April 13, 2012
“Bilingualism and Academic Achievement,” a study by Wen-Jui Han of the Silver School of
Social Work, focuses on Latino and Asian English Language Learners to examine the connection
between bilingualism and the children’s academic trajectories during early school years—with particular attention paid to how school environments affect both.
The study, published in the January/February 2012 issue of Child Development, found that, not surprisingly, upon entry to kindergarten, children speaking a non-English language tended to have lower reading and math scores than their English-speaking peers, largely due to their generally disadvantaged socioeconomic backgrounds. However, the study showed schools can play an important role in shaping these children’s academic trajectories. In particular, more English as a Second Language (ESL) instruction was helpful for children’s reading, whereas having more services for English Language Learners (ELL) families was beneficial to students learning math.
For the study, the Early Childhood Longitudinal Study—Kindergarten cohort was used to track more than 16,000 children across the United States from their kindergarten year through the fifth grade. Of these children, 58 percent are non-Hispanic white and 14 percent of the children speak a language other than English at home. Five groups of children’s language background were created by a combination of the language they spoke at home and their English proficiency measured at school: English Monolinguals (75 percent), English-Dominant Bilinguals (8 percent), Mixed Bilinguals (8 percent), Non-English-Dominant Bilinguals (5 percent), and Non-English Monolinguals (4 percent).
Overall, the results show that despite starting with lower reading and math scores in kindergarten, Mixed Bilingual children fully closed the reading and math gaps with their white English Monolingual peers by fifth grade. However, because Non-English-Dominant Bilinguals and Non-English Monolinguals started with significantly lower reading and math scores compared to their white English Monolingual peers, and because they did not have significantly faster learning rates, by fifth grade they still had significantly lower scores in both subjects.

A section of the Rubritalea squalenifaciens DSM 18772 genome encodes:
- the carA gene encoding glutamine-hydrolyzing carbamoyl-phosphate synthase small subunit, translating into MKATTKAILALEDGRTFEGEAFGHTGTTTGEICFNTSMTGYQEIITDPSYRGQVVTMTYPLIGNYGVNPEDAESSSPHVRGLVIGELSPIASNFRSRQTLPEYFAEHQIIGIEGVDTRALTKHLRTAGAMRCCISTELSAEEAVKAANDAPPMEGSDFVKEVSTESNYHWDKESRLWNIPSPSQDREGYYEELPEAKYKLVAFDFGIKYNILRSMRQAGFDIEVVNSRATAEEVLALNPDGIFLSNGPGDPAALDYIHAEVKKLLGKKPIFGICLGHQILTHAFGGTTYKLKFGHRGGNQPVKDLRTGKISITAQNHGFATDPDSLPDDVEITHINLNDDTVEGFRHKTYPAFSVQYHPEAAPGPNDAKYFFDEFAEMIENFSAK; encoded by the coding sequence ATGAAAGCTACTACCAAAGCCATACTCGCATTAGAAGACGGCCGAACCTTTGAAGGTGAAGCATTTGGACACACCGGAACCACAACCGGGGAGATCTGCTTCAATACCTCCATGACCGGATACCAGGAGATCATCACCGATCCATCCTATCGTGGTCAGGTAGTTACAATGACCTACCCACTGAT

Approximately 5.1 million ELL students from more than 350 language backgrounds are enrolled in Pre-K to 12 in U.S. public schools, and 60 percent of all ELL children are in grades K-5. Latino and Asian children have been and are projected to be rapidly growing racial and ethnic groups in the United States, and often do not speak English at home. Lack of fluency in English was once considered a major reason for the long-held finding that ELL children exhibit generally poorer academic performance than native-born, non-Hispanic white children. Given that all academic tests are evaluated in English, the trend to help students become English proficient as fast as possible seems to make sense on the surface. However, recent research on the benefits of bilingualism to children’s academic performance challenges this common-sense perspective. English-only services run the risk of shifting ELL children to English mono-lingualism at the expense of developing their native language abilities. This study may serve as a reminder of the value of nurturing ELL students and offer valuable empirical evidence on the importance of school resources for ELL children’s academic trajectories. In addition, with Non-English Monolingual children—and to a degree Non-English-Dominant Bilingual children—lagging behind, schools and teachers must focus more specifically on these students.
This research was supported by the Foundation for Child Development PK-3 Initiative.